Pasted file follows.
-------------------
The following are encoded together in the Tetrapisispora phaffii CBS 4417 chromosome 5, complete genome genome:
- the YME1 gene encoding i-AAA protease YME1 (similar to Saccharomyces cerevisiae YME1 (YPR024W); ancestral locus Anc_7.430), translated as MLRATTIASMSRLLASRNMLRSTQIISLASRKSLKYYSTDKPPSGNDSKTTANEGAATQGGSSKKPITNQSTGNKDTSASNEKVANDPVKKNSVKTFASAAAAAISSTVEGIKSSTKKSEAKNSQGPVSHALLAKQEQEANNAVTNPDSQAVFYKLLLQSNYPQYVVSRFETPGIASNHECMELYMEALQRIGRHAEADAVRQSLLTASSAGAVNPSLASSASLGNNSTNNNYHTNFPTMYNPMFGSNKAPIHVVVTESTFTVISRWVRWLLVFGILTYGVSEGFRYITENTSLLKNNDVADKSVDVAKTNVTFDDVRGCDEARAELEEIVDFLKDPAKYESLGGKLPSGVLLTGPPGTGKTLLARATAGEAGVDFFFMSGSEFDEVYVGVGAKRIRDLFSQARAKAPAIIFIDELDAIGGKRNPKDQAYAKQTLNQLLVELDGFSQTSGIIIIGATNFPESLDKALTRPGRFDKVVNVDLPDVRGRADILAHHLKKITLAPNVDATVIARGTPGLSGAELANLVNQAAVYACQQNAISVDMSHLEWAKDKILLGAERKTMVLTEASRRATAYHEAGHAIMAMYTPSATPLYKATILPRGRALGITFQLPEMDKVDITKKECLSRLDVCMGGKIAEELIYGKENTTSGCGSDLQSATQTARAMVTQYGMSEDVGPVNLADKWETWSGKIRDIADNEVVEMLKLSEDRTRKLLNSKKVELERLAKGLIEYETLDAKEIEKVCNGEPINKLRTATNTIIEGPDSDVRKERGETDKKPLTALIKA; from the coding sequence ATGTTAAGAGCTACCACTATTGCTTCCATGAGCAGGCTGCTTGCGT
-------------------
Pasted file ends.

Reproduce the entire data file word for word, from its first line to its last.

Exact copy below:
The following are encoded together in the Tetrapisispora phaffii CBS 4417 chromosome 5, complete genome genome:
- the YME1 gene encoding i-AAA protease YME1 (similar to Saccharomyces cerevisiae YME1 (YPR024W); ancestral locus Anc_7.430), translated as MLRATTIASMSRLLASRNMLRSTQIISLASRKSLKYYSTDKPPSGNDSKTTANEGAATQGGSSKKPITNQSTGNKDTSASNEKVANDPVKKNSVKTFASAAAAAISSTVEGIKSSTKKSEAKNSQGPVSHALLAKQEQEANNAVTNPDSQAVFYKLLLQSNYPQYVVSRFETPGIASNHECMELYMEALQRIGRHAEADAVRQSLLTASSAGAVNPSLASSASLGNNSTNNNYHTNFPTMYNPMFGSNKAPIHVVVTESTFTVISRWVRWLLVFGILTYGVSEGFRYITENTSLLKNNDVADKSVDVAKTNVTFDDVRGCDEARAELEEIVDFLKDPAKYESLGGKLPSGVLLTGPPGTGKTLLARATAGEAGVDFFFMSGSEFDEVYVGVGAKRIRDLFSQARAKAPAIIFIDELDAIGGKRNPKDQAYAKQTLNQLLVELDGFSQTSGIIIIGATNFPESLDKALTRPGRFDKVVNVDLPDVRGRADILAHHLKKITLAPNVDATVIARGTPGLSGAELANLVNQAAVYACQQNAISVDMSHLEWAKDKILLGAERKTMVLTEASRRATAYHEAGHAIMAMYTPSATPLYKATILPRGRALGITFQLPEMDKVDITKKECLSRLDVCMGGKIAEELIYGKENTTSGCGSDLQSATQTARAMVTQYGMSEDVGPVNLADKWETWSGKIRDIADNEVVEMLKLSEDRTRKLLNSKKVELERLAKGLIEYETLDAKEIEKVCNGEPINKLRTATNTIIEGPDSDVRKERGETDKKPLTALIKA; from the coding sequence ATGTTAAGAGCTACCACTATTGCTTCCATGAGCAGGCTGCTTGCGT